Outset England and Israel supported artist Maya Attoun’s exhibition ” The Charms of Frankenstein” in the Jewish Museum, London, curated by Dominik Czechowski.
Maya Attoun’s exhibition celebrates the bicentennial of Mary Shelley’s iconic novel Frankenstein. The starting point is Attoun’s most recent project 2018, which is both a weekly planner and a limited edition artist’s book that revisits the year 1818 through the calendar of 2018. Attoun has also designed a mixed-media installation in the Welcome Gallery and interventions throughout the Museum to create a three-dimensional and participatory experience where past and present meet.
In her book, Shelley explored the complex relationship between technology and human nature through the character of a living-dead monster spawned by the new science. She portrayed humanity as an arena of contradictory impulses: good and evil, love and hate, creation and destruction.
The installation in this gallery becomes an experimental ‘laboratory’ that references the huge eruption of the volcano Tambora in 1815 which had a defining impact on the writing of Frankenstein. The multi-layered juxtaposition of images and objects here is marked by lack of hierarchy to create a collision between contexts and contents that offers an exercise in curiosity and play.
Visitors are then invited to embark on a journey of exploration throughout the Museum, using 2018 to find items with numbers which correspond to the planner. This is an opportunity to both encounter old objects in new places and to discover Attoun’s original artworks and interventions in the galleries.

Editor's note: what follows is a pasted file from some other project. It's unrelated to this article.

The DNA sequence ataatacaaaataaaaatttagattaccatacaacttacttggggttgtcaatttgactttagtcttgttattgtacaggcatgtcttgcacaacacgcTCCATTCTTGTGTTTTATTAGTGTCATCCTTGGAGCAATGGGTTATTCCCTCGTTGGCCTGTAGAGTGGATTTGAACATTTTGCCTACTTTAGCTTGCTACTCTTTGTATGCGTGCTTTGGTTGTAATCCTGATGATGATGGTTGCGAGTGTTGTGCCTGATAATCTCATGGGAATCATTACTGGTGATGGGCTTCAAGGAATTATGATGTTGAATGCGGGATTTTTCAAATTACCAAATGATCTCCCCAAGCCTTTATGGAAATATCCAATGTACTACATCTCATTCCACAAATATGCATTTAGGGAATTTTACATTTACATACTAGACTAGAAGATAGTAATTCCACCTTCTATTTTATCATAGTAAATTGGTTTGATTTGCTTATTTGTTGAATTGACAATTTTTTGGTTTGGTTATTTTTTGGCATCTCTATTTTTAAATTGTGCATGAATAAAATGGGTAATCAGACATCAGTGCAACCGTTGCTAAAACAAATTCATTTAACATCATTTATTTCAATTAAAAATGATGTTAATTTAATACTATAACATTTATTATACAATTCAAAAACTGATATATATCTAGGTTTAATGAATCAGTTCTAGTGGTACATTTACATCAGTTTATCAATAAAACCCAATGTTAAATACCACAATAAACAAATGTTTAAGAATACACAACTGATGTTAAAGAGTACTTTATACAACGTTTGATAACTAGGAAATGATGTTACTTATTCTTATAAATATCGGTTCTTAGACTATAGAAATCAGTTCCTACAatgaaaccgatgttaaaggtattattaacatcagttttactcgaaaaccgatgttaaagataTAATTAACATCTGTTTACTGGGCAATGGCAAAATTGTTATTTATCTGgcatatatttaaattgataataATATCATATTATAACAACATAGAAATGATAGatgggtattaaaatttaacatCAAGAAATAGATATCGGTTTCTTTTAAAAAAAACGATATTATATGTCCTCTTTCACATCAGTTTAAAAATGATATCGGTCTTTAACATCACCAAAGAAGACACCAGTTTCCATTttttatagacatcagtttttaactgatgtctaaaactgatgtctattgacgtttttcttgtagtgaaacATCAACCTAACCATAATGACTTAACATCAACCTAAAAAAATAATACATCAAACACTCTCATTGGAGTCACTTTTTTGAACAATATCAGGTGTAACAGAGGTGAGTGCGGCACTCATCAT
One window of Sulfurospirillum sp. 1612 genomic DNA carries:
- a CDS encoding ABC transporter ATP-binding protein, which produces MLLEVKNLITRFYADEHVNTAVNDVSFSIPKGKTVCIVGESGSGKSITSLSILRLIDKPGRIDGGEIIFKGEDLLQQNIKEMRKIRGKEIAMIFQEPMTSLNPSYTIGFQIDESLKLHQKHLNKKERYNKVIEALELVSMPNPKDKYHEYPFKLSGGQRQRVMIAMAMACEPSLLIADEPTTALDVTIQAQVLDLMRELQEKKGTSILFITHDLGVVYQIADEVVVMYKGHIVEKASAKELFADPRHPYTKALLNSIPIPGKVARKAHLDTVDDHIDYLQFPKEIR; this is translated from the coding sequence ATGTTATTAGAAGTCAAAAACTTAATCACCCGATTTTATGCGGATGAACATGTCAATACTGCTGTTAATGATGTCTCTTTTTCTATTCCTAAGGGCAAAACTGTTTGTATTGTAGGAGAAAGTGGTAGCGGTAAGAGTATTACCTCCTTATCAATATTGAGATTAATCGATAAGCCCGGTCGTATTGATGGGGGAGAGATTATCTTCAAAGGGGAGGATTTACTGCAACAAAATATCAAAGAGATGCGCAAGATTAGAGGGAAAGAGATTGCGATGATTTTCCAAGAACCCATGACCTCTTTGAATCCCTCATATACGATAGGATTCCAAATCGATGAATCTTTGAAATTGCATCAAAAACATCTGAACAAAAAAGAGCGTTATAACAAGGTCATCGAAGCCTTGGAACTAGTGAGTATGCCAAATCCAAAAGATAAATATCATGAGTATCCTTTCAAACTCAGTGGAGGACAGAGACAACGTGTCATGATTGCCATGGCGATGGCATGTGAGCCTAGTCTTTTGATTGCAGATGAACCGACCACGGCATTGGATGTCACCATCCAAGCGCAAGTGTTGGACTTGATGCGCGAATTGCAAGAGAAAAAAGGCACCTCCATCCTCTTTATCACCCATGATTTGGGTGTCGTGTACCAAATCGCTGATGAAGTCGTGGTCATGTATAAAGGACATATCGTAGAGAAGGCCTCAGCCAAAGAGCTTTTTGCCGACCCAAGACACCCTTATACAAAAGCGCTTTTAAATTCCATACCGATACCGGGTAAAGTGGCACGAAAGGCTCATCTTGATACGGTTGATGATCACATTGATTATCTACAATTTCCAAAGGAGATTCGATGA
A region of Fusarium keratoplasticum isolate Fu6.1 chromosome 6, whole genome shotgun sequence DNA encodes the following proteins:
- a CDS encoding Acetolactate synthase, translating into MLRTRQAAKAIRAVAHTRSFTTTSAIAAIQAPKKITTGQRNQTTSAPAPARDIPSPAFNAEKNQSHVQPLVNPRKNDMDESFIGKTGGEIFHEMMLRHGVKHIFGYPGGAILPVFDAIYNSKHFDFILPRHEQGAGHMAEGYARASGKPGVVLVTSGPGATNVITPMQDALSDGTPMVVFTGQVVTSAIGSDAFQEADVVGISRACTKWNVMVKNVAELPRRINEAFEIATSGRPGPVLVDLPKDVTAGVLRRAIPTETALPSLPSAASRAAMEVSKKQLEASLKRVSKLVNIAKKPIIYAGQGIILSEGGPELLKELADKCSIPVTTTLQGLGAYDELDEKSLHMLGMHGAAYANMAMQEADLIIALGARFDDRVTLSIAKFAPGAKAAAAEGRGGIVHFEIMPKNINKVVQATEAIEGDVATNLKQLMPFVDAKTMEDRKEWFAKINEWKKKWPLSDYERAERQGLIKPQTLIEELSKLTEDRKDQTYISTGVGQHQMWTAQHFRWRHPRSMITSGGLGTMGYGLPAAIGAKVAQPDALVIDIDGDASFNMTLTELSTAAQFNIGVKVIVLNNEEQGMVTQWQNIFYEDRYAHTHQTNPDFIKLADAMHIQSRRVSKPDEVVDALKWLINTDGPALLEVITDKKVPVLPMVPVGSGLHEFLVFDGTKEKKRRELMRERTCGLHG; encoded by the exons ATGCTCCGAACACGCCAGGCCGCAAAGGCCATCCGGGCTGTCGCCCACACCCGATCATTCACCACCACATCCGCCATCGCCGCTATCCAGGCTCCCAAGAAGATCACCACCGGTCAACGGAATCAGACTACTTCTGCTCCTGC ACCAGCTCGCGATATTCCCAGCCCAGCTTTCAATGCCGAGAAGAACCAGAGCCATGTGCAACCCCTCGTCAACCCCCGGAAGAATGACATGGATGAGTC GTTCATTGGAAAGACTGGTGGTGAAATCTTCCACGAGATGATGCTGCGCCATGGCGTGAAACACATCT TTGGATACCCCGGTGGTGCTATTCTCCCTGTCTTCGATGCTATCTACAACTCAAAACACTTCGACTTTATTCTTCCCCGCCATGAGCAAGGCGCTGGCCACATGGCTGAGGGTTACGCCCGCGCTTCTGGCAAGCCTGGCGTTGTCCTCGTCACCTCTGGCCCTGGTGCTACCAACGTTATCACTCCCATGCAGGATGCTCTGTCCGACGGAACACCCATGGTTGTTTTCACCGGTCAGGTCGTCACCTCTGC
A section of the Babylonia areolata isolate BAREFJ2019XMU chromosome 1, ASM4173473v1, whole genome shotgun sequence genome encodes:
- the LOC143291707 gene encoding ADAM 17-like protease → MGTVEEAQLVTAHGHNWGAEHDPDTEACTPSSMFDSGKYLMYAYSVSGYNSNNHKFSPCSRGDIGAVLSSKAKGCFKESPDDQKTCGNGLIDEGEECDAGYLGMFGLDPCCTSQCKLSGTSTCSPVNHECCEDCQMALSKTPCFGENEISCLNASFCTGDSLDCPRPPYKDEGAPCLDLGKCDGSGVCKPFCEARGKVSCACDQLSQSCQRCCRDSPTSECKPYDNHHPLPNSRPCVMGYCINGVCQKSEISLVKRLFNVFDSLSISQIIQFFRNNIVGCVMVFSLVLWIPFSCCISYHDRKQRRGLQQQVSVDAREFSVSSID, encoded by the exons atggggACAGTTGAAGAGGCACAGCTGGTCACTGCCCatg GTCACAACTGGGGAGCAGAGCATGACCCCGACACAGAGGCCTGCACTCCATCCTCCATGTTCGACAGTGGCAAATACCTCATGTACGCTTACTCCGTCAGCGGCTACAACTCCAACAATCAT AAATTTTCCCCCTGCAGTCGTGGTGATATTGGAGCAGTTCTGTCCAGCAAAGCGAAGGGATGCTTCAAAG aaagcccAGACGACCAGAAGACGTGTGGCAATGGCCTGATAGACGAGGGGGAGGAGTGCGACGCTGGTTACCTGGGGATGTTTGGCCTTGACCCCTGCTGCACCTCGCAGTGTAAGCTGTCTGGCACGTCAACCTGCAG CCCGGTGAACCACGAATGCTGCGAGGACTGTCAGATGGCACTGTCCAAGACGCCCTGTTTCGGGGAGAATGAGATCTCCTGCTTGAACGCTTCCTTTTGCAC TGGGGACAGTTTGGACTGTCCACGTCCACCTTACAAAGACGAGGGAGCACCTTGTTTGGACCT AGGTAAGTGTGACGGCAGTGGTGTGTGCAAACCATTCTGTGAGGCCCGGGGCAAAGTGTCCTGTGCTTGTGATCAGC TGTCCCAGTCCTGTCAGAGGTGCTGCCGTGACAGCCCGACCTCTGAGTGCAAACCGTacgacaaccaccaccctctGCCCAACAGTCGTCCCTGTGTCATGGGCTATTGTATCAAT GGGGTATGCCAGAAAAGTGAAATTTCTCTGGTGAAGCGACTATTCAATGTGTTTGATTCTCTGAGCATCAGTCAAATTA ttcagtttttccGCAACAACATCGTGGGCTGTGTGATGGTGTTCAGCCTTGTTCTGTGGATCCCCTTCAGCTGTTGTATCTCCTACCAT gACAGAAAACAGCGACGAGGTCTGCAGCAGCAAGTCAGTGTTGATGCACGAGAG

Artist Maya Attoun on the exhibition:
“The exhibition is an evolution of my 2018 artist book and weekly planner celebrating
the bicentennial of Mary Shelley’s Frankenstein first book publishing. During my visit to London at the Jewish Museum and at the Outset Studio-Makers residency, three objects had caught my attention. One was a 17th century red hand amulet from the museum archive, the second was a key chain which belonged to the studio makers and the third was a mirror, shaped as a shell, I bought at a thrift shop in Oxford. All are small, personal, pocket objects.
Like the planner, these are objects for everyday use and are related to images in the book. my intention is to work with the museum collection and create a dialogue between the planner’s drawings and objects there. I will be displaying few planners for browsing, next to a box of red disposable gloves for use. Around it is a set of display cases with various objects and a few original drawings, or a book, or an article or sound. Viewers are invited to carry the planner to the display cases and around the 3 floors of the museum with red gloved hands. I think of the exhibition as one work weaved into the museum. A chain of associations which relay on the planner as an object and on the ability of narratives to change through time.
My aim is to expose the drawings in the planner to new associations and stories. Broken down by the themes appearing in the planner, each page will be linked to an object, a photograph, an action within the planner or a sound. All items are numbered as the number of weeks in diary, including those in the museum’s surrounding. The objects will be assembled from different places: some from the Museum archive, some from previous works of mine and some found objects which relates to some images. some of the previous works will include the original drawings from the planner and some other drawing which relates to it.”